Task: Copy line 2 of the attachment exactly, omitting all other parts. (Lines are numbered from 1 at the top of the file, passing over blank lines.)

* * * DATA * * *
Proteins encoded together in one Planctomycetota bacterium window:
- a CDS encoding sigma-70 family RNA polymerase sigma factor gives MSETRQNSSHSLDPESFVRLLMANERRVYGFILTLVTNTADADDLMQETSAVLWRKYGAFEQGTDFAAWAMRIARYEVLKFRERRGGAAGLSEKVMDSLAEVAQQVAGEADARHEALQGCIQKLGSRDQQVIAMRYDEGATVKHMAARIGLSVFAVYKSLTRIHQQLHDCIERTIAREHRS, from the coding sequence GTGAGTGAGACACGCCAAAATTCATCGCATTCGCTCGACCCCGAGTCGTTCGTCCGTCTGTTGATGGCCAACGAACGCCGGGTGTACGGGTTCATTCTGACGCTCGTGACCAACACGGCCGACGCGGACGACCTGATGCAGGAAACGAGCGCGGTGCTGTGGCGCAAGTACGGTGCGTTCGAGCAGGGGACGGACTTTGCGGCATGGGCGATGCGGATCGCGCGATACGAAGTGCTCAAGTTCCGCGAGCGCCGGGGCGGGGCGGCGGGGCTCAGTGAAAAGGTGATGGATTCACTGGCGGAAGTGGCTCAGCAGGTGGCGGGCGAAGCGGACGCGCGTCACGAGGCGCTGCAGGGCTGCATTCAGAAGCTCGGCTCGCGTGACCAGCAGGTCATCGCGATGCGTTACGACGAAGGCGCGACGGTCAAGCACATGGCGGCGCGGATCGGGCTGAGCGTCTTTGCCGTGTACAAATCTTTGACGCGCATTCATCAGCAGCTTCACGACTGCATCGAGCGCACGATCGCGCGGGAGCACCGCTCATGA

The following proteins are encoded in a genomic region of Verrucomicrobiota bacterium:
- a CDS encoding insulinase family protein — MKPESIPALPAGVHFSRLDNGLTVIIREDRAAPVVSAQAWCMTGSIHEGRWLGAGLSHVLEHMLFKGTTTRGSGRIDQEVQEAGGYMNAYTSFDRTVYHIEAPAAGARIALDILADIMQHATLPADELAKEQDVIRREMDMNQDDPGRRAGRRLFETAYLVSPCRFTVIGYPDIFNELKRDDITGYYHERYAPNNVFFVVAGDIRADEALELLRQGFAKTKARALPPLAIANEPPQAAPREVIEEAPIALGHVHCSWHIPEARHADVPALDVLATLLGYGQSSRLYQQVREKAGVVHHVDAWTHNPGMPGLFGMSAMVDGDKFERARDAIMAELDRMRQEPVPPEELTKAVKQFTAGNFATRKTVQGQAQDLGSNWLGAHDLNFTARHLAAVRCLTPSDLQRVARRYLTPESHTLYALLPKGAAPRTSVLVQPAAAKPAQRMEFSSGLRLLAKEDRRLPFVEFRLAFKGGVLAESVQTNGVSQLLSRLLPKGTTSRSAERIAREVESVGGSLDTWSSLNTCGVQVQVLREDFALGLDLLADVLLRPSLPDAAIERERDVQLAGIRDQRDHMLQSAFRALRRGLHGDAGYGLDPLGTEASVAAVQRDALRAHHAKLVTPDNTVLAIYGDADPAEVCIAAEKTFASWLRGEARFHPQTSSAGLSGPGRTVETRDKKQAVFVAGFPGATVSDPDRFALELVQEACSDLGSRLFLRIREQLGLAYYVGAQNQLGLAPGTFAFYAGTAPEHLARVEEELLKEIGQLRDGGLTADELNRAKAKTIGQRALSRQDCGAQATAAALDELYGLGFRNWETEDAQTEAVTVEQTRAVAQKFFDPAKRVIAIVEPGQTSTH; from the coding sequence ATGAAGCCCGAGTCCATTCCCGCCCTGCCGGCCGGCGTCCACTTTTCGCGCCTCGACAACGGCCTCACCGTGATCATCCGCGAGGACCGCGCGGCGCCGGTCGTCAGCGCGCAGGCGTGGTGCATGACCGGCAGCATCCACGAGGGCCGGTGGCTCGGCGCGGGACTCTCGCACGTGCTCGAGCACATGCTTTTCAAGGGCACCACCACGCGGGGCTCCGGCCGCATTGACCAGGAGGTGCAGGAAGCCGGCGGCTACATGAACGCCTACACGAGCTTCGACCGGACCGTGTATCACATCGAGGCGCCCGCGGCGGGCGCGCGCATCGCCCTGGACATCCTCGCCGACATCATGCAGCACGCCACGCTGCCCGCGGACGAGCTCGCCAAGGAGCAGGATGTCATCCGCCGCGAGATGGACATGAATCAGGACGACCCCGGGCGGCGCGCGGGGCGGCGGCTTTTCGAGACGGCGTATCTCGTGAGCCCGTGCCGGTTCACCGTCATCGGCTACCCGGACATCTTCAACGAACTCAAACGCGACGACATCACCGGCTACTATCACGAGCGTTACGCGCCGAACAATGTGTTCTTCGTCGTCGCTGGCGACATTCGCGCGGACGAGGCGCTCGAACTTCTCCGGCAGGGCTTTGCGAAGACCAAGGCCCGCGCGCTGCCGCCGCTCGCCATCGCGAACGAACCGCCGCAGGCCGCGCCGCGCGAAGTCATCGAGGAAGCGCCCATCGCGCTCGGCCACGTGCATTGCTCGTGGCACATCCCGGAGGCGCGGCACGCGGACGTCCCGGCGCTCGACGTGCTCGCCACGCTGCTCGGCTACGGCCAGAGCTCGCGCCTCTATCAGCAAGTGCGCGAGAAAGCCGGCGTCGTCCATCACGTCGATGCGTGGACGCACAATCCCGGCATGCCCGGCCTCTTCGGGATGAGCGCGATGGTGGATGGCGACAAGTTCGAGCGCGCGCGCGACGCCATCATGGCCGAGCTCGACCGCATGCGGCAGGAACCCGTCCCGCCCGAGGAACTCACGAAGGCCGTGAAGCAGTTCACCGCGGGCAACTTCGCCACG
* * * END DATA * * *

- a CDS encoding sigma-70 family RNA polymerase sigma factor gives MSETRQNSSHSLDPESFVRLLMANERRVYGFILTLVTNTADADDLMQETSAVLWRKYGAFEQGTDFAAWAMRIARYEVLKFRERRGGAAGLSEKVMDSLAEVAQQVAGEADARHEALQGCIQKLGSRDQQVIAMRYDEGATVKHMAARIGLSVFAVYKSLTRIHQQLHDCIERTIAREHRS, from the coding sequence GTGAGTGAGACACGCCAAAATTCATCGCATTCGCTCGACCCCGAGTCGTTCGTCCGTCTGTTGATGGCCAACGAACGCCGGGTGTACGGGTTCATTCTGACGCTCGTGACCAACACGGCCGACGCGGACGACCTGATGCAGGAAACGAGCGCGGTGCTGTGGCGCAAGTACGGTGCGTTCGAGCAGGGGACGGACTTTGCGGCATGGGCGATGCGGATCGCGCGATACGAAGTGCTCAAGTTCCGCGAGCGCCGGGGCGGGGCGGCGGGGCTCAGTGAAAAGGTGATGGATTCACTGGCGGAAGTGGCTCAGCAGGTGGCGGGCGAAGCGGACGCGCGTCACGAGGCGCTGCAGGGCTGCATTCAGAAGCTCGGCTCGCGTGACCAGCAGGTCATCGCGATGCGTTACGACGAAGGCGCGACGGTCAAGCACATGGCGGCGCGGATCGGGCTGAGCGTCTTTGCCGTGTACAAATCTTTGACGCGCATTCATCAGCAGCTTCACGACTGCATCGAGCGCACGATCGCGCGGGAGCACCGCTCATGA